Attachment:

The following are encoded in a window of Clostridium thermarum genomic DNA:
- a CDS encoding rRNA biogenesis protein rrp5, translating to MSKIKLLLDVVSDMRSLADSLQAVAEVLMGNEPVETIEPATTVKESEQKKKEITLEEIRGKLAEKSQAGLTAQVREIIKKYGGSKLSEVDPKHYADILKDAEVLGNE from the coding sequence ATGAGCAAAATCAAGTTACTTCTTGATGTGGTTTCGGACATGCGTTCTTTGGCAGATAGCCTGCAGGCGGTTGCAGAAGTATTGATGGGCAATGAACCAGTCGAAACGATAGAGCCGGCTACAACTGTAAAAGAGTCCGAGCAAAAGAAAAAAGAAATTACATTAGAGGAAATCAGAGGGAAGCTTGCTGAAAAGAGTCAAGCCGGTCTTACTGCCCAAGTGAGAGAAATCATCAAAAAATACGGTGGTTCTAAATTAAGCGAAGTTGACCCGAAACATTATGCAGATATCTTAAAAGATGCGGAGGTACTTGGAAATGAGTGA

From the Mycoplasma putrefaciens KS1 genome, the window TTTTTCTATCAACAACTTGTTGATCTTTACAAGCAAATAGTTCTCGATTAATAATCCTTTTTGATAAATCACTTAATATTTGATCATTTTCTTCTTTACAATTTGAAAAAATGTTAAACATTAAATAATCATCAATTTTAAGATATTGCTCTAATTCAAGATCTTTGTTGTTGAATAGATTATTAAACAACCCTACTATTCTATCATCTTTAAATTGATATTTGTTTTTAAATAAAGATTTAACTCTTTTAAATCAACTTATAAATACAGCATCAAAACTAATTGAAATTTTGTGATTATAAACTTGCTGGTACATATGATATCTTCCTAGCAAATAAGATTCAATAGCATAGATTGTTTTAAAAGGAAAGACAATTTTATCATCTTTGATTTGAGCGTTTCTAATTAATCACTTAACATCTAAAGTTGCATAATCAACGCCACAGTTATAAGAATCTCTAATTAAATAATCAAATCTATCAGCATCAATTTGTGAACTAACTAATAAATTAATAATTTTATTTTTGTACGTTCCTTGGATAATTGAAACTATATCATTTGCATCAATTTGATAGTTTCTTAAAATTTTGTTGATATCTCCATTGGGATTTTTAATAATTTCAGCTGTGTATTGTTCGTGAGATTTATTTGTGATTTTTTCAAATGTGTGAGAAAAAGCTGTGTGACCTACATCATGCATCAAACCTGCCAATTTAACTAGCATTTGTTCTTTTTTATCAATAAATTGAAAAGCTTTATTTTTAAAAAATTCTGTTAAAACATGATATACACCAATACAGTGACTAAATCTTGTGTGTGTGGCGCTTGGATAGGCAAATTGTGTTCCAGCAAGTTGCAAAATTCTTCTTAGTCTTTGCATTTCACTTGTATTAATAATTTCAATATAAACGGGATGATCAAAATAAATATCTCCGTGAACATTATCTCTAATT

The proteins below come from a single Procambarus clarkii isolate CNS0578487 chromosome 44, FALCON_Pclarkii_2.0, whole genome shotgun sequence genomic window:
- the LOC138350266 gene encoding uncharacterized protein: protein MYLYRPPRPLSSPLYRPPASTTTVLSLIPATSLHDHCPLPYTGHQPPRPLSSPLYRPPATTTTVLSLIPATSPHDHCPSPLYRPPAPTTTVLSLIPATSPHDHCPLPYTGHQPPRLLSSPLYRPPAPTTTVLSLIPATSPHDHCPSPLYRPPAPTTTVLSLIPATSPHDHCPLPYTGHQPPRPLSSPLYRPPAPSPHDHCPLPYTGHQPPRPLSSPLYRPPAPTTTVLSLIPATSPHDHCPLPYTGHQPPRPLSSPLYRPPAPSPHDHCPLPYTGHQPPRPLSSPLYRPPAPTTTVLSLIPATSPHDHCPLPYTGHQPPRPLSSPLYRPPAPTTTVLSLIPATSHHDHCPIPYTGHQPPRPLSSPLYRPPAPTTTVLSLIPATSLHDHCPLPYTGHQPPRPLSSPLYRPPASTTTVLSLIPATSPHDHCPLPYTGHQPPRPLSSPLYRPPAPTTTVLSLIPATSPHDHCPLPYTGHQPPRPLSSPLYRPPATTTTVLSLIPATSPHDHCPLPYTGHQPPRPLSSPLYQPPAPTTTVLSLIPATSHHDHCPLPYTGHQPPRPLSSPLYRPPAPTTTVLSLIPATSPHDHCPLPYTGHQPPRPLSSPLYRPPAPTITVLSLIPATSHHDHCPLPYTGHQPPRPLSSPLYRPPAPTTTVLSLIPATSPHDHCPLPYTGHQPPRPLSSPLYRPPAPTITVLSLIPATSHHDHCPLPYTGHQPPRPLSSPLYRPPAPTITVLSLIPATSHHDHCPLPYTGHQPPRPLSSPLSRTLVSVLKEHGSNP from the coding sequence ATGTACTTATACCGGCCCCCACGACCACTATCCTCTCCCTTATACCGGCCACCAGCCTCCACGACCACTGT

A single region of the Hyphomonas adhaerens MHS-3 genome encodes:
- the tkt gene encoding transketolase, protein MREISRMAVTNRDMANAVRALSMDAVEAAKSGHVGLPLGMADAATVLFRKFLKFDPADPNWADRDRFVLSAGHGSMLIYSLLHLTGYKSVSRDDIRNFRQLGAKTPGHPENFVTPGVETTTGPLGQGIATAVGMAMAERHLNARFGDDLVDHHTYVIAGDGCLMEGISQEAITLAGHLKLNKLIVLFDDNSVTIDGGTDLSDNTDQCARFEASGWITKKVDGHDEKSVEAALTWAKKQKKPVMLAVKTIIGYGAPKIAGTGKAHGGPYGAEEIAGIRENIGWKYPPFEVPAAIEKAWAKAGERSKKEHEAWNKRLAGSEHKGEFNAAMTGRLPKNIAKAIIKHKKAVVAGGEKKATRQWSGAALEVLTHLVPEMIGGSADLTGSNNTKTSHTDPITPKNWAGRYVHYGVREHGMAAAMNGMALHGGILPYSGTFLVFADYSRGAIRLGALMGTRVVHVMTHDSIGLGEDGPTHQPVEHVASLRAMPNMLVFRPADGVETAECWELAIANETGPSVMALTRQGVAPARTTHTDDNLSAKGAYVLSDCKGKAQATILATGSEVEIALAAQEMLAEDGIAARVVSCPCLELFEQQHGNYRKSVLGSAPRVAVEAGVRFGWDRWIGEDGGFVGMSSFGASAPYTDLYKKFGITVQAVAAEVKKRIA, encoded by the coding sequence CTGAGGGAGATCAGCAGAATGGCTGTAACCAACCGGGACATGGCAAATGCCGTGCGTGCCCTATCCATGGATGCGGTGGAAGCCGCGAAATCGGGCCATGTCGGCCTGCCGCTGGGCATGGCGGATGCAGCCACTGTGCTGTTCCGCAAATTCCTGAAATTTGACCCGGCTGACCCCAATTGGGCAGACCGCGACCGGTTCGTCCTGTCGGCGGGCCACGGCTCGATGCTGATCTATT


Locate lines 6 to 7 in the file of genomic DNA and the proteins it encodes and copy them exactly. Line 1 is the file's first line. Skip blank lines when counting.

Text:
A single region of the Hyphomonas adhaerens MHS-3 genome encodes:
- the tkt gene encoding transketolase, protein MREISRMAVTNRDMANAVRALSMDAVEAAKSGHVGLPLGMADAATVLFRKFLKFDPADPNWADRDRFVLSAGHGSMLIYSLLHLTGYKSVSRDDIRNFRQLGAKTPGHPENFVTPGVETTTGPLGQGIATAVGMAMAERHLNARFGDDLVDHHTYVIAGDGCLMEGISQEAITLAGHLKLNKLIVLFDDNSVTIDGGTDLSDNTDQCARFEASGWITKKVDGHDEKSVEAALTWAKKQKKPVMLAVKTIIGYGAPKIAGTGKAHGGPYGAEEIAGIRENIGWKYPPFEVPAAIEKAWAKAGERSKKEHEAWNKRLAGSEHKGEFNAAMTGRLPKNIAKAIIKHKKAVVAGGEKKATRQWSGAALEVLTHLVPEMIGGSADLTGSNNTKTSHTDPITPKNWAGRYVHYGVREHGMAAAMNGMALHGGILPYSGTFLVFADYSRGAIRLGALMGTRVVHVMTHDSIGLGEDGPTHQPVEHVASLRAMPNMLVFRPADGVETAECWELAIANETGPSVMALTRQGVAPARTTHTDDNLSAKGAYVLSDCKGKAQATILATGSEVEIALAAQEMLAEDGIAARVVSCPCLELFEQQHGNYRKSVLGSAPRVAVEAGVRFGWDRWIGEDGGFVGMSSFGASAPYTDLYKKFGITVQAVAAEVKKRIA, encoded by the coding sequence CTGAGGGAGATCAGCAGAATGGCTGTAACCAACCGGGACATGGCAAATGCCGTGCGTGCCCTATCCATGGATGCGGTGGAAGCCGCGAAATCGGGCCATGTCGGCCTGCCGCTGGGCATGGCGGATGCAGCCACTGTGCTGTTCCGCAAATTCCTGAAATTTGACCCGGCTGACCCCAATTGGGCAGACCGCGACCGGTTCGTCCTGTCGGCGGGCCACGGCTCGATGCTGATCTATT